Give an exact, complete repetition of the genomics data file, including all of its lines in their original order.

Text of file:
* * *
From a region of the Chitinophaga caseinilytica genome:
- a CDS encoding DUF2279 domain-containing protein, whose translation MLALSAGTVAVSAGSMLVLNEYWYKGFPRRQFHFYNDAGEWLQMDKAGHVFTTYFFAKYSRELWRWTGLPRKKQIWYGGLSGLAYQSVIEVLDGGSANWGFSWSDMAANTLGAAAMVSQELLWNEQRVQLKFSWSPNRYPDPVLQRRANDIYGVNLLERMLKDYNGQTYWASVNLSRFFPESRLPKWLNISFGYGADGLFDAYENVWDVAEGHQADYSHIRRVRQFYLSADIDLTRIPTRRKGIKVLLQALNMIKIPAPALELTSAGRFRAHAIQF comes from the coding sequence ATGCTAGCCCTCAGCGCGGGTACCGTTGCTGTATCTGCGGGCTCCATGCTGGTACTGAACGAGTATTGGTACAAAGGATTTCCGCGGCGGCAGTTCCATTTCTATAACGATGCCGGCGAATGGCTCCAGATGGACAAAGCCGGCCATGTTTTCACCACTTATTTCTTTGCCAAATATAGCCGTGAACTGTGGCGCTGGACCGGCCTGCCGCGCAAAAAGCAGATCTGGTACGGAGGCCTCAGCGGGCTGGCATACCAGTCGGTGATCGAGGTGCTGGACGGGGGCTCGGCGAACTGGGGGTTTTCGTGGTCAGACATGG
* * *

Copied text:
From a region of the Chitinophaga caseinilytica genome:
- a CDS encoding DUF2279 domain-containing protein, whose translation MLALSAGTVAVSAGSMLVLNEYWYKGFPRRQFHFYNDAGEWLQMDKAGHVFTTYFFAKYSRELWRWTGLPRKKQIWYGGLSGLAYQSVIEVLDGGSANWGFSWSDMAANTLGAAAMVSQELLWNEQRVQLKFSWSPNRYPDPVLQRRANDIYGVNLLERMLKDYNGQTYWASVNLSRFFPESRLPKWLNISFGYGADGLFDAYENVWDVAEGHQADYSHIRRVRQFYLSADIDLTRIPTRRKGIKVLLQALNMIKIPAPALELTSAGRFRAHAIQF comes from the coding sequence ATGCTAGCCCTCAGCGCGGGTACCGTTGCTGTATCTGCGGGCTCCATGCTGGTACTGAACGAGTATTGGTACAAAGGATTTCCGCGGCGGCAGTTCCATTTCTATAACGATGCCGGCGAATGGCTCCAGATGGACAAAGCCGGCCATGTTTTCACCACTTATTTCTTTGCCAAATATAGCCGTGAACTGTGGCGCTGGACCGGCCTGCCGCGCAAAAAGCAGATCTGGTACGGAGGCCTCAGCGGGCTGGCATACCAGTCGGTGATCGAGGTGCTGGACGGGGGCTCGGCGAACTGGGGGTTTTCGTGGTCAGACATGG